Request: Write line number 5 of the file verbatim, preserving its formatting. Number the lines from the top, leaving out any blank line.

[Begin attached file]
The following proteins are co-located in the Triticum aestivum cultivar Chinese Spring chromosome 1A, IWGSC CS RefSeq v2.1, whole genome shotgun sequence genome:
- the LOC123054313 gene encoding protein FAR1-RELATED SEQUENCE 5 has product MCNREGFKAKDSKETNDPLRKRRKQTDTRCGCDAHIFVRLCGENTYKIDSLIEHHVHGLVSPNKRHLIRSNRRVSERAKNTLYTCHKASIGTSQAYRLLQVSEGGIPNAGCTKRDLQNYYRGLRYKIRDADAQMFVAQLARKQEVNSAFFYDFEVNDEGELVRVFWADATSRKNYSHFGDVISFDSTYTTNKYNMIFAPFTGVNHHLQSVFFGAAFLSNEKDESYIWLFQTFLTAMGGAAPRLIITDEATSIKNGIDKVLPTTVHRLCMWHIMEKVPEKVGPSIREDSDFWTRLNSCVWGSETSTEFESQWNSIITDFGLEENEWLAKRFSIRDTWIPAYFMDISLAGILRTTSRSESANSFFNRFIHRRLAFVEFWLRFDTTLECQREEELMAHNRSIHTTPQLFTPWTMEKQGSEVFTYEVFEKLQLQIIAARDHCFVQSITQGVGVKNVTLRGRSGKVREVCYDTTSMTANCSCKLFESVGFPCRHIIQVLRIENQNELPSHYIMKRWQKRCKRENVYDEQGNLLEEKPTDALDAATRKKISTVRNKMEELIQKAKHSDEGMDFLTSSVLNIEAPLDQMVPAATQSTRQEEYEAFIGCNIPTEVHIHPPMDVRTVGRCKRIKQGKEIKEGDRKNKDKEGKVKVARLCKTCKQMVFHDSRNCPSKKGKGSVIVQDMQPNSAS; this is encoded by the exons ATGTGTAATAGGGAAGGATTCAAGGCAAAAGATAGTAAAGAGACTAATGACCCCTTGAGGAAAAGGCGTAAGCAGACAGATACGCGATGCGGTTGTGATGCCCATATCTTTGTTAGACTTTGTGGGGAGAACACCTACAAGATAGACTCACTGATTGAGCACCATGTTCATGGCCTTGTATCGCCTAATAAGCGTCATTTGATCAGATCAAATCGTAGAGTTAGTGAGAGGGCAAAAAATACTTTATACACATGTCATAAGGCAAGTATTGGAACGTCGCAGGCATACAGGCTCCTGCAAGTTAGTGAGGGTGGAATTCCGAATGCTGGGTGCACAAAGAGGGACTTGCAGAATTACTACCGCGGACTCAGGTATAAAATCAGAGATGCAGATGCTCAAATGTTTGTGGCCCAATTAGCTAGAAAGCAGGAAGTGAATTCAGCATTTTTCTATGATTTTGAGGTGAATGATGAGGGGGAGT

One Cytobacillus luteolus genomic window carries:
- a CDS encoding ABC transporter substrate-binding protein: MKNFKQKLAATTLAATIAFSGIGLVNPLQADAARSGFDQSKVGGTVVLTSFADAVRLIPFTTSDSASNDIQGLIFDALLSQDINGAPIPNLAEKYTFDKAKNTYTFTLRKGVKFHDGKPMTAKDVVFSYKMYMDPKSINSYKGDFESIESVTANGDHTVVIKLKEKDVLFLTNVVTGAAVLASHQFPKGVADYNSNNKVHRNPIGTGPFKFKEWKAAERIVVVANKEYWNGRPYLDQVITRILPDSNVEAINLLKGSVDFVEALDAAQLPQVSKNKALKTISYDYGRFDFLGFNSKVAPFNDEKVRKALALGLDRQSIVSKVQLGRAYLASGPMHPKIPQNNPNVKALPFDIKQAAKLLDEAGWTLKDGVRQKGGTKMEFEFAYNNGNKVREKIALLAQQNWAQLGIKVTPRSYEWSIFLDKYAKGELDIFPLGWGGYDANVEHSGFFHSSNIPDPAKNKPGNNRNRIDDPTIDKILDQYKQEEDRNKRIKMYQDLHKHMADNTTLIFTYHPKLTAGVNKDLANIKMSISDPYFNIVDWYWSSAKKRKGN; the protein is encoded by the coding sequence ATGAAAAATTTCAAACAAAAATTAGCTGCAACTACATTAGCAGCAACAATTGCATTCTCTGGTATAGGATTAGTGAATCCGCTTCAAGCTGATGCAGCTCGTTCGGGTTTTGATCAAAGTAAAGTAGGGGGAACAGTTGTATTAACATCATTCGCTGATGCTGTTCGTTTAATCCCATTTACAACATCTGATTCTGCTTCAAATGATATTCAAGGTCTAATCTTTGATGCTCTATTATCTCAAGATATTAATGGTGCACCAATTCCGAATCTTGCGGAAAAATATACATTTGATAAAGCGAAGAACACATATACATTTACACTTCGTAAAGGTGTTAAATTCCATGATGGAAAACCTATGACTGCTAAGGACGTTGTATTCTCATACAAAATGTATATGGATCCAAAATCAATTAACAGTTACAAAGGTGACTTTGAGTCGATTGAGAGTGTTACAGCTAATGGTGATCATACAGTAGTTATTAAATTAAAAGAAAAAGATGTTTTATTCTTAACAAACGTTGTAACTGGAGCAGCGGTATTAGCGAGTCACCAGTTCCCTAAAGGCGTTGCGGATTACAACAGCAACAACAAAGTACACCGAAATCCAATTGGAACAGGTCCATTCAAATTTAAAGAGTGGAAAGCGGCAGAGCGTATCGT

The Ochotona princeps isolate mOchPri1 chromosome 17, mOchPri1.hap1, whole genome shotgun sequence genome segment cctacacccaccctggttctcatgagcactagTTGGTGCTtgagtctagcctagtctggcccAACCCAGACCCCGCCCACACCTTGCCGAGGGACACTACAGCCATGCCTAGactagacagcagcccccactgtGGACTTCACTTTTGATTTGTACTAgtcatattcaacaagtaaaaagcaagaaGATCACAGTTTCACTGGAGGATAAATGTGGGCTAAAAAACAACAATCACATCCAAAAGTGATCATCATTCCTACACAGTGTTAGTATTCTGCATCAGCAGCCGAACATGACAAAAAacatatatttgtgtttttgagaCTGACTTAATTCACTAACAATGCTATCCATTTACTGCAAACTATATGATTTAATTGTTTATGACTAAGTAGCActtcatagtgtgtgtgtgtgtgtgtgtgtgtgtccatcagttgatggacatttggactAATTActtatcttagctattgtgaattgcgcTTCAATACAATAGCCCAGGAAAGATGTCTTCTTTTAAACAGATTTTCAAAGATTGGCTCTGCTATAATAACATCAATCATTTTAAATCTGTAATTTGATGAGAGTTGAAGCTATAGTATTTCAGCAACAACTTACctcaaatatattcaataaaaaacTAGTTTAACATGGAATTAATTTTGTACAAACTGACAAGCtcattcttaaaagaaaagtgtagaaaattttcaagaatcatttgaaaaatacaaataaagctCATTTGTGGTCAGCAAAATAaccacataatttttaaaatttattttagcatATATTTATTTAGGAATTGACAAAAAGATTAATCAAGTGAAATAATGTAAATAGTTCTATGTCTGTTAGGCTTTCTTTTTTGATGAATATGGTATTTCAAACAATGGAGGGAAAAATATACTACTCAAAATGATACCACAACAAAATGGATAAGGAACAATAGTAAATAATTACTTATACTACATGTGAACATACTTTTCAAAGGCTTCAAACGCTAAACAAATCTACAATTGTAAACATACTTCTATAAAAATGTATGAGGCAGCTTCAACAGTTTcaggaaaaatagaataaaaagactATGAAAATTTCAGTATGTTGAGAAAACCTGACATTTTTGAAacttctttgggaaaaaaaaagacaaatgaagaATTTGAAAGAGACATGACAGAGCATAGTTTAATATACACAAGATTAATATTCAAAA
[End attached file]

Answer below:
The Ochotona princeps isolate mOchPri1 chromosome 17, mOchPri1.hap1, whole genome shotgun sequence genome segment cctacacccaccctggttctcatgagcactagTTGGTGCTtgagtctagcctagtctggcccAACCCAGACCCCGCCCACACCTTGCCGAGGGACACTACAGCCATGCCTAGactagacagcagcccccactgtGGACTTCACTTTTGATTTGTACTAgtcatattcaacaagtaaaaagcaagaaGATCACAGTTTCACTGGAGGATAAATGTGGGCTAAAAAACAACAATCACATCCAAAAGTGATCATCATTCCTACACAGTGTTAGTATTCTGCATCAGCAGCCGAACATGACAAAAAacatatatttgtgtttttgagaCTGACTTAATTCACTAACAATGCTATCCATTTACTGCAAACTATATGATTTAATTGTTTATGACTAAGTAGCActtcatagtgtgtgtgtgtgtgtgtgtgtgtgtccatcagttgatggacatttggactAATTActtatcttagctattgtgaattgcgcTTCAATACAATAGCCCAGGAAAGATGTCTTCTTTTAAACAGATTTTCAAAGATTGGCTCTGCTATAATAACATCAATCATTTTAAATCTGTAATTTGATGAGAGTTGAAGCTATAGTATTTCAGCAACAACTTACctcaaatatattcaataaaaaacTAGTTTAACATGGAATTAATTTTGTACAAACTGACAAGCtcattcttaaaagaaaagtgtagaaaattttcaagaatcatttgaaaaatacaaataaagctCATTTGTGGTCAGCAAAATAaccacataatttttaaaatttattttagcatATATTTATTTAGGAATTGACAAAAAGATTAATCAAGTGAAATAATGTAAATAGTTCTATGTCTGTTAGGCTTTCTTTTTTGATGAATATGGTATTTCAAACAATGGAGGGAAAAATATACTACTCAAAATGATACCACAACAAAATGGATAAGGAACAATAGTAAATAATTACTTATACTACATGTGAACATACTTTTCAAAGGCTTCAAACGCTAAACAAATCTACAATTGTAAACATACTTCTATAAAAATGTATGAGGCAGCTTCAACAGTTTcaggaaaaatagaataaaaagactATGAAAATTTCAGTATGTTGAGAAAACCTGACATTTTTGAAacttctttgggaaaaaaaaagacaaatgaagaATTTGAAAGAGACATGACAGAGCATAGTTTAATATACACAAGATTAATATTCAAAA